The Automatic Bug Reporting Tool (ABRT) package is a utility developed by Red Hat, designed to automatically detect and report application crashes on Linux-based systems. ABRT plays a crucial role in identifying software issues, collecting relevant data about crashes, and facilitating the submission of bug reports to aid in debugging and resolving problems.
This tool is especially valuable for system administrators, developers, and users who want to proactively address and resolve software crashes. ABRT helps streamline the bug reporting process by automating the collection of diagnostic information when a crash occurs, making it easier for developers to understand and fix the underlying issues.
Where is ABRT in RHEL 9?
The Automatic Bug Reporting Tool (ABRT) is a feature developed by Red Hat, designed to identify and report application crashes automatically. However, it has been noted that this tool is not available in Red Hat Enterprise Linux (RHEL) 9.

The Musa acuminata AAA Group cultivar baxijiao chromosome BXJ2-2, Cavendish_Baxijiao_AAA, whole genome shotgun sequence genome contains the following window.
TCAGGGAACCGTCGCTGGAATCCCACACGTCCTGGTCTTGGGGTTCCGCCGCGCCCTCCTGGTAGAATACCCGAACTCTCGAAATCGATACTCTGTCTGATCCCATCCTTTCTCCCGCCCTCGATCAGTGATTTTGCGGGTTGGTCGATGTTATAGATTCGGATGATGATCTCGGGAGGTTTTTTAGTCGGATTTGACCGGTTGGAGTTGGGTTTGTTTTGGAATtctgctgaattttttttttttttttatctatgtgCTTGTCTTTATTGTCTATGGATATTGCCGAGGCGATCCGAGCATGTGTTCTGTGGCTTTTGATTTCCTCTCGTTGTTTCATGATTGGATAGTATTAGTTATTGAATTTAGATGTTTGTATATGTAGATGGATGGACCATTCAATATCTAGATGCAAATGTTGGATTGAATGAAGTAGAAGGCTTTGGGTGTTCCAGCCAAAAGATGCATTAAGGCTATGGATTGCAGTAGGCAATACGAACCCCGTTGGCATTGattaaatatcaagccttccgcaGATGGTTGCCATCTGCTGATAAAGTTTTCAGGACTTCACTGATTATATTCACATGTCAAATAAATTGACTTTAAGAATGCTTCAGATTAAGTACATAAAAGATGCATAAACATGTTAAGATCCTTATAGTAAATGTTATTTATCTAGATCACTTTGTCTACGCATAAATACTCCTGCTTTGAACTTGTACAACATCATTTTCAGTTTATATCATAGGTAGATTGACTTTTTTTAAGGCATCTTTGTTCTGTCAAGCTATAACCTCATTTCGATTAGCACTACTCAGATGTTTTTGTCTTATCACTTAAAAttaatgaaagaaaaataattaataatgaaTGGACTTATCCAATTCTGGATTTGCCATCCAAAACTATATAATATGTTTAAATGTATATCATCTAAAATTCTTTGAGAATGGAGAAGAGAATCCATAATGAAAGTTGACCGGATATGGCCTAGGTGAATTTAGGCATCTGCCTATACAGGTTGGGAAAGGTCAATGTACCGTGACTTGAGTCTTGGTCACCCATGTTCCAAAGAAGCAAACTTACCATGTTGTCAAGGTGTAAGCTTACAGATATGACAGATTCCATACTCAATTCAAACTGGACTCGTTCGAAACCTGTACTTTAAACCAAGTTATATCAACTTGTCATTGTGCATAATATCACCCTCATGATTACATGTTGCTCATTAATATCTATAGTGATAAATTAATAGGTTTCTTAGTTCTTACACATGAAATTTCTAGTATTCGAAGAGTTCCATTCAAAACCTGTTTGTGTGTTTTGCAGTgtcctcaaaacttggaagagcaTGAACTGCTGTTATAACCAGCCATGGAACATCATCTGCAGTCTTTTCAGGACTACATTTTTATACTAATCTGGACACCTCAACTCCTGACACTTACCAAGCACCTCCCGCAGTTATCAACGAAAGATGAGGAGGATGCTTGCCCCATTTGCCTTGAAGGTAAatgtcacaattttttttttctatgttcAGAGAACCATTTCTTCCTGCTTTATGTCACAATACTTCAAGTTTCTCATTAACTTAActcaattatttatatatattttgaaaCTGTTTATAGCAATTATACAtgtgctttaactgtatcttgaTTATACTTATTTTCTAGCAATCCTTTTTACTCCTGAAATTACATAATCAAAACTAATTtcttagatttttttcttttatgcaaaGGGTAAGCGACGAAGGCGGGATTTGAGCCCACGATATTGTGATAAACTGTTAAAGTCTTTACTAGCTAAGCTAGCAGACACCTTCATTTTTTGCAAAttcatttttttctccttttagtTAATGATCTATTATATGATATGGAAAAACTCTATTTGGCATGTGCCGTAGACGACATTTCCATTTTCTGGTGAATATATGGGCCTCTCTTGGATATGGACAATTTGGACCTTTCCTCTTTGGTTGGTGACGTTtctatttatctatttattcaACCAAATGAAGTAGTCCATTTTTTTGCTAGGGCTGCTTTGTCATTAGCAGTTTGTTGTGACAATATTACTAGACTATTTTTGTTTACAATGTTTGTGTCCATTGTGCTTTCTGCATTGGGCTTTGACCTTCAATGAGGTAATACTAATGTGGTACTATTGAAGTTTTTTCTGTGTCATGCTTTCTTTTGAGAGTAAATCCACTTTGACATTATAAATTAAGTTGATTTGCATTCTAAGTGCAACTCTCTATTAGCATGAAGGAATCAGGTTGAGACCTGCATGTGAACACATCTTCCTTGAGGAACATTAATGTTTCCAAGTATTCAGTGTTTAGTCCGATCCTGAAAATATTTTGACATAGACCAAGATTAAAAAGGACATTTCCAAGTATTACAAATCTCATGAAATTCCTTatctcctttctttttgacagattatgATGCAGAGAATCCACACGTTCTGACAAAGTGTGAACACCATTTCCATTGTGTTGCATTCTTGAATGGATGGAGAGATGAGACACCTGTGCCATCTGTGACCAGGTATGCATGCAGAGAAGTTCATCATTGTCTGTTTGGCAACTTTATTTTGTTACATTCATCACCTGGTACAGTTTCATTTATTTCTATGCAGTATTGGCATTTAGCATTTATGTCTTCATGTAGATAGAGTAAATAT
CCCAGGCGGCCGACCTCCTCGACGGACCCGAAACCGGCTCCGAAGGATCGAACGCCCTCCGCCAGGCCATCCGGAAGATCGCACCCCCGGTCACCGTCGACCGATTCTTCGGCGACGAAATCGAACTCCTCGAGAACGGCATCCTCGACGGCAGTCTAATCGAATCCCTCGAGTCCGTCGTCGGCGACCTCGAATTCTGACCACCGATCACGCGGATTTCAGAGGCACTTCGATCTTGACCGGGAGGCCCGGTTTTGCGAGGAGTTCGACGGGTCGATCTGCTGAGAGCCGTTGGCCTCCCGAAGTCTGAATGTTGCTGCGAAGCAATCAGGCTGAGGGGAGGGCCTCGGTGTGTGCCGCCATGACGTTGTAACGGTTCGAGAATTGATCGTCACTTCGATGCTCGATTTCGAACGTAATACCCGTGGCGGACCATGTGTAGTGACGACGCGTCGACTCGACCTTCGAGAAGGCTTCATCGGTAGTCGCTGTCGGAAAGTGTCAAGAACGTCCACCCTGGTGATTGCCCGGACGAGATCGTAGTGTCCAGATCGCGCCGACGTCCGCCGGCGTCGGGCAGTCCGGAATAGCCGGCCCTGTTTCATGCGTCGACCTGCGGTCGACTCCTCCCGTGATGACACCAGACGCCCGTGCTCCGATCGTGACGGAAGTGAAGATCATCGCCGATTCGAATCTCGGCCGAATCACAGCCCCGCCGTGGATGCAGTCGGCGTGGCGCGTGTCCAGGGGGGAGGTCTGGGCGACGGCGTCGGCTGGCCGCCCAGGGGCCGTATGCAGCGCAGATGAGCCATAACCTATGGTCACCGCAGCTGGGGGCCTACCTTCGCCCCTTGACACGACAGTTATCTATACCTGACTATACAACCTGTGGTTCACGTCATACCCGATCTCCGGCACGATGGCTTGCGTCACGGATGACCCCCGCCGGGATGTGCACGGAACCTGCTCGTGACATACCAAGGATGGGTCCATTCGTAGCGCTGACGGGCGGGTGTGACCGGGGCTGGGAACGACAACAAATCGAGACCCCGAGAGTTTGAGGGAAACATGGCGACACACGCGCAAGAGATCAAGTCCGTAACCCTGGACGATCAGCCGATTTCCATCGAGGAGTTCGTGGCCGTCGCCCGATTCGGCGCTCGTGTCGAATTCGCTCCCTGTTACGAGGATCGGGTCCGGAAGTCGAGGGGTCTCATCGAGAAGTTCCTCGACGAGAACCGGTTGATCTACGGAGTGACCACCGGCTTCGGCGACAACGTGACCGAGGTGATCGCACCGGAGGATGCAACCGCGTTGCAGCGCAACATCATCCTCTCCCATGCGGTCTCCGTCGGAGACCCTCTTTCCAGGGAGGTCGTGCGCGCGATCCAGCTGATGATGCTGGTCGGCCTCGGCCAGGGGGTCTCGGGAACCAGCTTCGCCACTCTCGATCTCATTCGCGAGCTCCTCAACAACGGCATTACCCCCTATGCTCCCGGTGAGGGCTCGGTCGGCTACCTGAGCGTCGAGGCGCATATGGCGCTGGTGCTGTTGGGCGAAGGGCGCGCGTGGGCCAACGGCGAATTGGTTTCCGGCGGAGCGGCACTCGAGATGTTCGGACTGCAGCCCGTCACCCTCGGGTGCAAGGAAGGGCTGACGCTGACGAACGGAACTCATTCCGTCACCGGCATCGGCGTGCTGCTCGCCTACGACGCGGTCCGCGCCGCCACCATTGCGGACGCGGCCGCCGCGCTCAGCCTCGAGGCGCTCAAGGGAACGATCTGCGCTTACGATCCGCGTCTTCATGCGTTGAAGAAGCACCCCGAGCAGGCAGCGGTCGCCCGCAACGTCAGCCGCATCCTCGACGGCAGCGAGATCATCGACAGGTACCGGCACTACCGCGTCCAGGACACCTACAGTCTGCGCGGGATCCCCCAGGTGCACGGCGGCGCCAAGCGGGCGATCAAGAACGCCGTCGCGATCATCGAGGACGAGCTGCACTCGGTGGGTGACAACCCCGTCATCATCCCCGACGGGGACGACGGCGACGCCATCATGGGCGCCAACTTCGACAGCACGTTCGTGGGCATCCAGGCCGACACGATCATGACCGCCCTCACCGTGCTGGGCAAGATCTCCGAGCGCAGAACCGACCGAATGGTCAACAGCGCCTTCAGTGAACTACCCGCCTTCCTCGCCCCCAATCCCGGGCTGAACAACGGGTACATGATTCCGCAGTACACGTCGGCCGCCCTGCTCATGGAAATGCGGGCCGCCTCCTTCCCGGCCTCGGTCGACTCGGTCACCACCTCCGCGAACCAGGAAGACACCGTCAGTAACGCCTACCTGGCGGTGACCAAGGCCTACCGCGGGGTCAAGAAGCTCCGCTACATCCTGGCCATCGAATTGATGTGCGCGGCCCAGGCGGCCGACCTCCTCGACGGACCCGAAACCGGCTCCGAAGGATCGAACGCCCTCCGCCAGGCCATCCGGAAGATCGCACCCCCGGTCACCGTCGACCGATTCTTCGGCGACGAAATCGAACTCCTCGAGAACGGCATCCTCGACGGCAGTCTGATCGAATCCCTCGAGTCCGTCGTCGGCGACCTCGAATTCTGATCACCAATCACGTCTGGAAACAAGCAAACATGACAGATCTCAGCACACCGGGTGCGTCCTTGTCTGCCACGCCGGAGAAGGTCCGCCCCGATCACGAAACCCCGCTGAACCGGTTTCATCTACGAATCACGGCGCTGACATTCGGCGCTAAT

In lieu of ABRT, RHEL 9 users can utilize the systemd coredumpctl functionality to collect application coredumps. This capability is inherent to systemd and is expected to be present on Oracle Linux 9 systems by default.
To manage and inspect collected application coredumps, follow the commands shown below:
1. To list all captured core dumps:
# coredumpctl list
2. To provide an application or program’s list of core dumps that have been captured:
# coredumpctl list [app]
3. In order to display details regarding the core dumps that correspond to a program that has a ‘PID’:
# coredumpctl info [PID]
4. To launch a debugger with a program’s most recent core dump:
# coredumpctl debug program
5. Use this command to extract a program’s most recent core dump to a file:
# coredumpctl --output=path/to/file dump program
See the man page for coredumpctl for additional details:
# man coredumpctl
The coredumpctl tool of systemd can significantly streamline working with core dumps on the machine where the crash happened. This post outlines how to capture a core dump of unresponsive process.